It startled plenty when Netflix CEO Reed Hastings indicated his company’s principal opposition wouldn't be Hulu or Amazon, but the Cadillac of premium TV content -- HBO. Netflix was trying to recover from a marketing mess and resulting stock price plunge when he spoke, but no one could accuse Hastings of letting that curb his enthusiasm.
"The competitor we fear the most is HBO Go," Hastings said at a Wall Street event in December. "They aren't competing directly with us now, but they can. HBO is becoming much more Netflix-like, and we're becoming much more HBO-like."
HBO Go is the much-lauded streaming service that gives HBO subscribers access to loads of the network's original series and exclusive movies across platforms such as an iPad, Xbox or connected TV. Starting next month when the new season of “True Blood” premieres, the Kindle Fire and multiple Android tablets will be added to the roster.
Hastings does have one stat working in his favor – potentially. HBO has 29 million subscribers and just about all have access to Go. Netflix predicts it will have the same amount of streaming customers by the end of the year. Those, of course, don't need a pricey cable subscription.
Yet, one of HBO’s leaders, Co-President Eric Kessler, didn’t seemed fazed at all Thursday. From his comments, you got the sense that HBO executives joined in a collective “Huh?” when Hastings made his we're coming comments.
Netflix is moving deeper into original content; Amazon Studios said this week it would expand into comedy development; and Redbox and Verizon have something cooking. Kessler – who didn’t mention Netflix or any other business by name -- suggested there are apples and oranges.
“We don’t technically complete with those streaming services,” he said at a Broadcasting & Cable/Multichannel News event.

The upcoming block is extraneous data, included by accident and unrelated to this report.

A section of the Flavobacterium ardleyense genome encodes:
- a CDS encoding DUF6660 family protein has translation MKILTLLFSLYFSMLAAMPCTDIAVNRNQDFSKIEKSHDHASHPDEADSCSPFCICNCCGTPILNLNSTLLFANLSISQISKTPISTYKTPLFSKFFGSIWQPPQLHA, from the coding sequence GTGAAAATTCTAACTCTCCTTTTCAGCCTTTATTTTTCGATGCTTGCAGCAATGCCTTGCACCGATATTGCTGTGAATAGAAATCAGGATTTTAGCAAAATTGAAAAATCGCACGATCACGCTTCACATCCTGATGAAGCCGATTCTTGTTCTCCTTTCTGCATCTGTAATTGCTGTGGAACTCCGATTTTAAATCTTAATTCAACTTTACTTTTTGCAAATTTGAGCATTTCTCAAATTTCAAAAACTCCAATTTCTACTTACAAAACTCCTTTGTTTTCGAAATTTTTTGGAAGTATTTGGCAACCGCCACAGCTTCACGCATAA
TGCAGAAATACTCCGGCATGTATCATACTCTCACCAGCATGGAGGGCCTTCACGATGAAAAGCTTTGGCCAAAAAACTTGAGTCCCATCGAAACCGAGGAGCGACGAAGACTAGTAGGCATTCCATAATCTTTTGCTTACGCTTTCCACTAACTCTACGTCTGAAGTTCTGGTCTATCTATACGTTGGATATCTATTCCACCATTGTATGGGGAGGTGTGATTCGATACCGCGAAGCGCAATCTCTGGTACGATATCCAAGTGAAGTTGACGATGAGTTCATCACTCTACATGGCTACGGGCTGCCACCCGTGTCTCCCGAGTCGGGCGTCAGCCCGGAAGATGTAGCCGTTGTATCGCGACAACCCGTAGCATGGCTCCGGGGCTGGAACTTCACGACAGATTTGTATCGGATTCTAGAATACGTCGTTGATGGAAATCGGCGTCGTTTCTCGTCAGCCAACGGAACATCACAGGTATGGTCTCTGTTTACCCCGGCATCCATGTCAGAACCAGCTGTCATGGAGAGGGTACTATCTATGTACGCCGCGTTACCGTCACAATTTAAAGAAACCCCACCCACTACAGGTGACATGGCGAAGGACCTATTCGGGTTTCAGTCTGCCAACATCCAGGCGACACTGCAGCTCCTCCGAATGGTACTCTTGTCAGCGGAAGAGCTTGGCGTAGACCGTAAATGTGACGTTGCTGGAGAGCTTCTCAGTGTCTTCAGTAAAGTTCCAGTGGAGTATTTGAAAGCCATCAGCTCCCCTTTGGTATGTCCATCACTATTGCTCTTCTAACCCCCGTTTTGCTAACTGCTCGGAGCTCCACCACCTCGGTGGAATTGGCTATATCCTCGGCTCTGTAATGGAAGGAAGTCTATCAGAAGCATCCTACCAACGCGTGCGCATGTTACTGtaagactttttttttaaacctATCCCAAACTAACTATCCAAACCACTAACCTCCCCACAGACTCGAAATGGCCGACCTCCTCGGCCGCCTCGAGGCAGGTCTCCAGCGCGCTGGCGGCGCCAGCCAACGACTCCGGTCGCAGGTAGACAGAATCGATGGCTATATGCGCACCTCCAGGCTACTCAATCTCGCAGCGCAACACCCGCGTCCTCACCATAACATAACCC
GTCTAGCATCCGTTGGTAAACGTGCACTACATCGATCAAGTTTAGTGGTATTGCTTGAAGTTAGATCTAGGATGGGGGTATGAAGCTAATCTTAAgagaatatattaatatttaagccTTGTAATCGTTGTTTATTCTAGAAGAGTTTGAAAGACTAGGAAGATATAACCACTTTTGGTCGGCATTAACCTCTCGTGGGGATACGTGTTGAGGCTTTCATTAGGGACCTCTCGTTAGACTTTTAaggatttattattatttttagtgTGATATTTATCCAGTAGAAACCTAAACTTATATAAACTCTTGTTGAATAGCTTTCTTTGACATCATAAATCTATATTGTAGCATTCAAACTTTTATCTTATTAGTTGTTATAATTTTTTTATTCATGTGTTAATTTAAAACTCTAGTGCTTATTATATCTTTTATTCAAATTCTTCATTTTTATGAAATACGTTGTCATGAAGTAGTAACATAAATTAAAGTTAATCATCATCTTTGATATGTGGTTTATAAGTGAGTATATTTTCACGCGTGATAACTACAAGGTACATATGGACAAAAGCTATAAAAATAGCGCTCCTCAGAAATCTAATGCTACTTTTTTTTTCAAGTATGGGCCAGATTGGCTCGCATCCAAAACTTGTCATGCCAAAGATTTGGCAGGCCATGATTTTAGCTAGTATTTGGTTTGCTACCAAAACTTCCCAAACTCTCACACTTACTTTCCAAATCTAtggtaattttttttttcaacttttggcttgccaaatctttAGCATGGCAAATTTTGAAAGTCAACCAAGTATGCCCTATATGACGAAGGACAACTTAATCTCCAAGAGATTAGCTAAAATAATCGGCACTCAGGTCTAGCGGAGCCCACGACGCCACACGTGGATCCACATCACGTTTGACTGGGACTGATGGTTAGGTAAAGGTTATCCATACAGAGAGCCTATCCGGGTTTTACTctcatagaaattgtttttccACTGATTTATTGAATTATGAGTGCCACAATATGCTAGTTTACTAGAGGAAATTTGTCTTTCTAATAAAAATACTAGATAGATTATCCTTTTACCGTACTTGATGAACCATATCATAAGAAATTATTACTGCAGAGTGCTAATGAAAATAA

Principally, HBO offers a subscription package that includes the linear TV service, a traditional video-on-demand offering and Go -- which had its one-year anniversary in its current form this week.
Netflix or Amazon might argue they offer loads more content than HBO Go’s 1,400 hours. Kessler said true, but that’s fine. “We don’t want to play in that ballpark,” he said. “We’re not about quantity, we’re about quality.”
Then, there’s HBO’s exclusive content, which includes its top-tier originals and films and where streaming is only available via Go. That's in contrast to so much other streaming content being available on multiple sites and a non-exclusive basis, Kessler said.
“The other streaming services out there tend to be aggregators … technology companies that aggregate content,” Kessler added. “HBO is a content creator.”
Of course, there are those attempts by Netflix, Amazon and Hulu to push into originals. But Kessler seemed to be echoing comments made by CBS Corp. CEO Leslie Moonves about Netflix. “Until they are doing 22 hours a week of premium content, we do not look at them as a competitor, but rather another place to put our content,” Moonves said.
At HBO, the Go product is for both now and later and will continue to be a major company focus. An example of its prominence is the company altering its hall-of-fame tagline -- “It’s not TV. It’s HBO.” -- to simply “It’s HBO” to reflect the brand going multi-platform.
For now, 92% of HBO viewership takes place in traditional form on the TV screen, 6% occurs via VOD and 2% via Go. That will change as platform-agnostic younger people -- maybe Netflix devotees -- consider an HBO subscription.
“This about making sure that our business stays relevant … to the next generation of HBO subscribers,” Kessler said.
“It’s important for us not only to create the kind of programming that that younger demographic wants … but you need to deliver the content on the device that they watch the content on,” he added.
HBO Go is also a tool now to keep current subscribers and attract new ones, who may also be gravitating to new platforms.
HBO data shows 50% of Go content is viewed on a desktop or laptop; about 45% on mobile devices (majority iPads); and just 3% to 5% via connected TVs.
Efforts are underway to turn Go into more of an interactive platform, where users can do more than just view dozens of “Entourage” episodes or fully catch up on “Game of Thrones” on a rainy day.
“Not just watch the content, but experience it in a new and different way,” Kessler said.
Another Netflix challenge?